|Oil-Wick Cap Lamp with Drip Ring
The oil-wick lamp first came into use in Scotland around 1850, and remained in use until the 1920’s. Before oil-wick lamps were popularized, candles were the main source of illumination in the mine. The candles were set into spiked metal candle holders, and either hammered into the framing timbers or precariously attached to a miner’s hat. The design of oil-wick cap lamps were simple and consistent, an appropriation of the teapot style of lamps available at the time.
The lamps were usually made of brass, with a hinged lid over the font and a hook on the back to mount the lamp on a miner’s cap. The font contained a mix of fat and oil for fuel, which would be pulled through the wick to the top of the spout, where the lamp would be lit. Miner’s would use the cheapest type of fuel they could get their hands on, often using lard oil cut with kerosene that gave off an extremely smoky flame, irritating the miner’s eyes and leaving his face coated with soot. The collection of oil-wick lamps shows a variety of attachments that were made to the spout. A drip ring could be added to catch any oil falling from the wick, and a reflector could be attached in and attempt to direct the light to the miner’s work surface.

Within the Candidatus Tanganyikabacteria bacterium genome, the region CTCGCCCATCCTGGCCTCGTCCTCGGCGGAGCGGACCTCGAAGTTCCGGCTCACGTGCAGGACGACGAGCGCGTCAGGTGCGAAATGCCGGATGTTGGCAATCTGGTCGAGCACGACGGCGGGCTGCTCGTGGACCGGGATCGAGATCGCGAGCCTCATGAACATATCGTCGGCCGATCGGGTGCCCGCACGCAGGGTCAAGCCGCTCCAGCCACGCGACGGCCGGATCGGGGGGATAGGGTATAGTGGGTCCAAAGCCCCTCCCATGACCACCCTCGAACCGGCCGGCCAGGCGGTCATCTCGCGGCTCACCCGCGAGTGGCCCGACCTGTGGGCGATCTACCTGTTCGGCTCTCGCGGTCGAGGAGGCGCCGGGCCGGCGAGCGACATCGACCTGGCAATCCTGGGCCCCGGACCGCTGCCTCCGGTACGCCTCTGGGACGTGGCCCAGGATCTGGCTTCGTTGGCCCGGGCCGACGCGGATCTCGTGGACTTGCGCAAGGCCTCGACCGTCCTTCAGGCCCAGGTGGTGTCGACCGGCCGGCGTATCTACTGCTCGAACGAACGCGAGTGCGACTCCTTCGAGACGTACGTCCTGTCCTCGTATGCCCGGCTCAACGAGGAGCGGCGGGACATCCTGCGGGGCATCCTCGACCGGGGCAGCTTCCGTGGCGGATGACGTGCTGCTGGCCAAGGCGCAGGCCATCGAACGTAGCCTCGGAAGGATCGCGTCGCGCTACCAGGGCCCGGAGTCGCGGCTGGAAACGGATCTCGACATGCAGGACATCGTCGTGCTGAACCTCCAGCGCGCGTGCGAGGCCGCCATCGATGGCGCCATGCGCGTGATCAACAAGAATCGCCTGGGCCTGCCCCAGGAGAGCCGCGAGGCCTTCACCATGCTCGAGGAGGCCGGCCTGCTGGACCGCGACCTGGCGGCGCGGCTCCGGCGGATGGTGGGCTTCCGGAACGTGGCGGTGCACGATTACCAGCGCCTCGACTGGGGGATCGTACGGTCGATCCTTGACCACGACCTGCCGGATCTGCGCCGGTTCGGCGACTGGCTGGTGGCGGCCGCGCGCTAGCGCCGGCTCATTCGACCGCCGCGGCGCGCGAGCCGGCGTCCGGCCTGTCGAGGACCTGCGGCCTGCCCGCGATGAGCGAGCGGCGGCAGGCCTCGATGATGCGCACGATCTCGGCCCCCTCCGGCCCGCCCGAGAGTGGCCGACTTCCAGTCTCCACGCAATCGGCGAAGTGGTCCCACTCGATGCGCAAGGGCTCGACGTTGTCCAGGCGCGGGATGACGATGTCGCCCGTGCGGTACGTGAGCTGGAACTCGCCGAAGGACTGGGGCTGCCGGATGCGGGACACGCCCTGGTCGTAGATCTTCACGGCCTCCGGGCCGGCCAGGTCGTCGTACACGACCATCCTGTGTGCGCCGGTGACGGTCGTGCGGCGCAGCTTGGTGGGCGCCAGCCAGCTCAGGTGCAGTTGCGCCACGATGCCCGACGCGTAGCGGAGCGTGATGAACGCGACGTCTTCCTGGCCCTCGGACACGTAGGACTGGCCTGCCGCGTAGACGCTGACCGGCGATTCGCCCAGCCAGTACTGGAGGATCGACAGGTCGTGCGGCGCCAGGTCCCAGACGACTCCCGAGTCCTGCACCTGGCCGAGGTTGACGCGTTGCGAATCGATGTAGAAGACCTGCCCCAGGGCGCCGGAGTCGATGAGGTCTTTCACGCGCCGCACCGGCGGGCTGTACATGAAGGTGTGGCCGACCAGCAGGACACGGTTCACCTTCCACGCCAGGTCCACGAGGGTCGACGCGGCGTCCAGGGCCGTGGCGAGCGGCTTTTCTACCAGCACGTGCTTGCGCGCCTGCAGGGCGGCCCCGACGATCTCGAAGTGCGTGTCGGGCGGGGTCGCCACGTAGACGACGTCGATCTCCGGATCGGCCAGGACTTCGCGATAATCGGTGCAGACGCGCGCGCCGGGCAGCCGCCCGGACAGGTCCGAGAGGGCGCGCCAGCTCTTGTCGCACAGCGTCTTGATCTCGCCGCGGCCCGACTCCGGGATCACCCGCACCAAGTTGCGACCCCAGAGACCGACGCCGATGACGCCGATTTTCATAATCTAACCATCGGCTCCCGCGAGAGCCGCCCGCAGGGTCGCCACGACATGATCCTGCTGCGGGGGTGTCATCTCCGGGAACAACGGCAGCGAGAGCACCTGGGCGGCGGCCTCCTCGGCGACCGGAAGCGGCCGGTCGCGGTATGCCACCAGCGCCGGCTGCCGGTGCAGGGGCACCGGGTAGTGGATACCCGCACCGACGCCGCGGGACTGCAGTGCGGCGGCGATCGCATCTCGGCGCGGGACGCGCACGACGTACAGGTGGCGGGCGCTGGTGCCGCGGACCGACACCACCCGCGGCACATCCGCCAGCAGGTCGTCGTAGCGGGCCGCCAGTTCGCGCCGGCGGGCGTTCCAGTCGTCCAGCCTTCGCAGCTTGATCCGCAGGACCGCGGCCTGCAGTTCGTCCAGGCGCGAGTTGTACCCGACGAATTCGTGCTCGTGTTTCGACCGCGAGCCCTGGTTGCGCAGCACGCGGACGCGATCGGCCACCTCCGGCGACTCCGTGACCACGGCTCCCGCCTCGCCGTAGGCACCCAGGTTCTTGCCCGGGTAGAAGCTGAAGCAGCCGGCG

|Miner's wearing Oil-Wick Lamps, Consolidated Coal Co. No. 204, Jenkins, KY July 19, 1912|
The oil-wick cap lamp held a variety of advantages over candles—the light burned brighter, lasted longer, and was easier to carry and wear. But the oil-wick cap lamp also had several drawbacks. The flame, while brighter than a candle’s, was much smokier, and the open flame of the oil-wick lamp could ignite the flammable gasses in mines resulting in deadly explosions. The threat of explosions prompted the development on the safety lamp for use in potentially combustible mines, and the invention of the carbide lamp generally phased out the use oil-wick lamps by the 1920s.